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Learning From One of the Best

Wednesday, July 25, 2018 - Joe Kiedinger

Rockefeller, the famous American man of industry established habits for growing a company to extreme abundance. Verne Harnish, in his book, Mastering the Rockefeller Habits, outlines Rockefeller’s simple process which is outlined below from Harnish’s findings:

• Priorities: Does the company have 3-5 top priorities for the year, each quarter and a clear #1 top priority? Does everyone in the company have their own priorities, aligned with these? Priorities matter because you’ll make faster progress by focusing everyone’s energies on one area.

• Data: Does the company have sufficient feedback on a daily and weekly basis about the progress of said objectives?

• Rhythm: Does the company have an effective pattern of well-organized daily, weekly, monthly, quarterly and annual meetings to maintain alignment and drive accountability?

The missing element to Rockefeller’s process in the new millennium:
Rockefeller provides a simple and relevant process for his time. However, expectations have changed. It’s not enough to simply set strategy, have data and hold regular meeting rhythms. Employees need more. 

Toyota taught its industry that when you engage your employees on a more meaningful level, profits really soar. Over the last several decades, leadership movements like Servant Leadership (introduced by Robert Greenleaf, GE executive, in the 70’s) were emerging. The Servant Leadership management style believes leaders must be strict, but fair, celebrate employees’ small wins and treat each person as unique. Another movement born from similar principles was LEAN Leadership.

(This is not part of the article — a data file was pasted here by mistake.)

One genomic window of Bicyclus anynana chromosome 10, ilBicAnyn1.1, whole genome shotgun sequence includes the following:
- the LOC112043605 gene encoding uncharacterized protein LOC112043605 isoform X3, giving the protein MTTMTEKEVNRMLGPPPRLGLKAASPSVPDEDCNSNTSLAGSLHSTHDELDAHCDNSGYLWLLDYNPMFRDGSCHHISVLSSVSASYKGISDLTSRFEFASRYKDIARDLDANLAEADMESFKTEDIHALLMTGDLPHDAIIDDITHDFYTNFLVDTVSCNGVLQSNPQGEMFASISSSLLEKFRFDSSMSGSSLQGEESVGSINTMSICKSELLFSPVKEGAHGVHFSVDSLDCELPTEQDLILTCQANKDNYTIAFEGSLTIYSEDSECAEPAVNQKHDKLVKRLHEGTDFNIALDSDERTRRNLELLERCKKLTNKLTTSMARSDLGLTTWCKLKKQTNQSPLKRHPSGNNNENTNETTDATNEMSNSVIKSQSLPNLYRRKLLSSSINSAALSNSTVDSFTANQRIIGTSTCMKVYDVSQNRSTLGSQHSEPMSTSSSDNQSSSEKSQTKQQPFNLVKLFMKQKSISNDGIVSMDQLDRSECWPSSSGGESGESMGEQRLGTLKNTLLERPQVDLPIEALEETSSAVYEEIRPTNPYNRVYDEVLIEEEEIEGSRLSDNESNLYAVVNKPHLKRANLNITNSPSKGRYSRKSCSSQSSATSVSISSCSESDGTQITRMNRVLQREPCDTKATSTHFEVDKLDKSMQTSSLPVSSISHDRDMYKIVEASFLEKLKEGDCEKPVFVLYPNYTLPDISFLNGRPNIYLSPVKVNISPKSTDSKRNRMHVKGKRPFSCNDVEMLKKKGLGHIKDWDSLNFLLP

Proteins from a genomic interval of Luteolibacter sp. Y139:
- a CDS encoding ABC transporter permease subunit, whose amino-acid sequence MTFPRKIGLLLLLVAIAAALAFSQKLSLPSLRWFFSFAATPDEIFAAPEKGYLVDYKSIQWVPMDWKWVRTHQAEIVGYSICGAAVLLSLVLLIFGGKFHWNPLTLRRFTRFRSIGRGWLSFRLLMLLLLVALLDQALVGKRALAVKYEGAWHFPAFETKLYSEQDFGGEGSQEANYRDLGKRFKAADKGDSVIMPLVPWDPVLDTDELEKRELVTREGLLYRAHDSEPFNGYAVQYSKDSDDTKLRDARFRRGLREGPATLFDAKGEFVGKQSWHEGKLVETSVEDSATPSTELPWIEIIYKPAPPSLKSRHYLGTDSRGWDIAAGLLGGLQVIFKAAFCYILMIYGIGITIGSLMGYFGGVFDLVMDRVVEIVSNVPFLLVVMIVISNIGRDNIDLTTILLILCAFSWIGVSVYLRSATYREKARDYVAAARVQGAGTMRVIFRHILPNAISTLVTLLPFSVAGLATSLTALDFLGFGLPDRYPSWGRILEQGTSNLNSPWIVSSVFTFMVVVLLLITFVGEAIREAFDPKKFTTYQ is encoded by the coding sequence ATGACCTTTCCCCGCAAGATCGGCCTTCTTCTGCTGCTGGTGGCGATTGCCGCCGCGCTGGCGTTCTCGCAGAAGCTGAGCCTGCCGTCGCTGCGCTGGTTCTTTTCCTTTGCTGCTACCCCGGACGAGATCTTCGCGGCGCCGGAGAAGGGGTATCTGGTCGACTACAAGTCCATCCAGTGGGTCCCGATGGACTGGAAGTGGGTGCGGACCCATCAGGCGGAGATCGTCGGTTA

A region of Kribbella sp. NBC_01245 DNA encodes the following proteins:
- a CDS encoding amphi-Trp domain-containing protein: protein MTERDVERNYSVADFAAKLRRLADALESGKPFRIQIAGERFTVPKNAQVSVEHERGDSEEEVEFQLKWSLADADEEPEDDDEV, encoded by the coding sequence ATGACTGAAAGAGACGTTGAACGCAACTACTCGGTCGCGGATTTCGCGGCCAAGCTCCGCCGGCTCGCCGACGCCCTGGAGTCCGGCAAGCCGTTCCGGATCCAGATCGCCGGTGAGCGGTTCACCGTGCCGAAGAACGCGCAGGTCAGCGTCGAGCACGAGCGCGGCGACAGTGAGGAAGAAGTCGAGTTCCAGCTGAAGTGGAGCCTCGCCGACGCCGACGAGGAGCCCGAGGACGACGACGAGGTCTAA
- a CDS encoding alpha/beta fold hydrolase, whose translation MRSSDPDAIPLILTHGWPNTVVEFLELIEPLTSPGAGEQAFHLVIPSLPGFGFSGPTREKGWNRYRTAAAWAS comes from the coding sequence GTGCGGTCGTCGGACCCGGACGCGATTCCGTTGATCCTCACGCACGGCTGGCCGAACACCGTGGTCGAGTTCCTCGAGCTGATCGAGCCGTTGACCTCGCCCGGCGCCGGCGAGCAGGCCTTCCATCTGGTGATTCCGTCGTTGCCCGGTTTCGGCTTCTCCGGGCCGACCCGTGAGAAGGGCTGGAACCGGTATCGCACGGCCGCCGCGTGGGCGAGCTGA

Other great companies emerged that built empires on these new foundational principles: Southwest Airlines, Men’s Warehouse (in the George Zimmer years) and Zappos—to name a few. A whole new awareness of human dignity began to rise in the workplace at an unparalleled rate.

Employees now know the difference of being told what to do versus being involved in the process. Social media has brought this dignity concept out in the open. Today, social media platforms like Glassdoor allow job candidates to hear from other employees about what it’s like to work at an organization before even applying.

Talented people expect much more from their employer than they did in Rockefeller’s day. They want vision, mission, core values, and a sense that what they are doing matters. In other words, they want a purpose for coming to work every day.

Through it all is a new awareness of human dignity at the centerpiece of highly successful organizations. Connecting each employee’s dignity to their role in an organization, while also providing vision, goals and clear objectives—as Rockefeller taught— completes the circle of high-growth companies.

So I ask you, is your structure set up for success? Do you have systems to engage your people and meet your objectives? It’s this intersection of hard and soft skills that are critical in today’s marketplace.

Joe Kiedinger
ACTION PLAN: If you are looking to improve in these critical areas, Prophit can help. It’s what we do. And, we love seeing people win!

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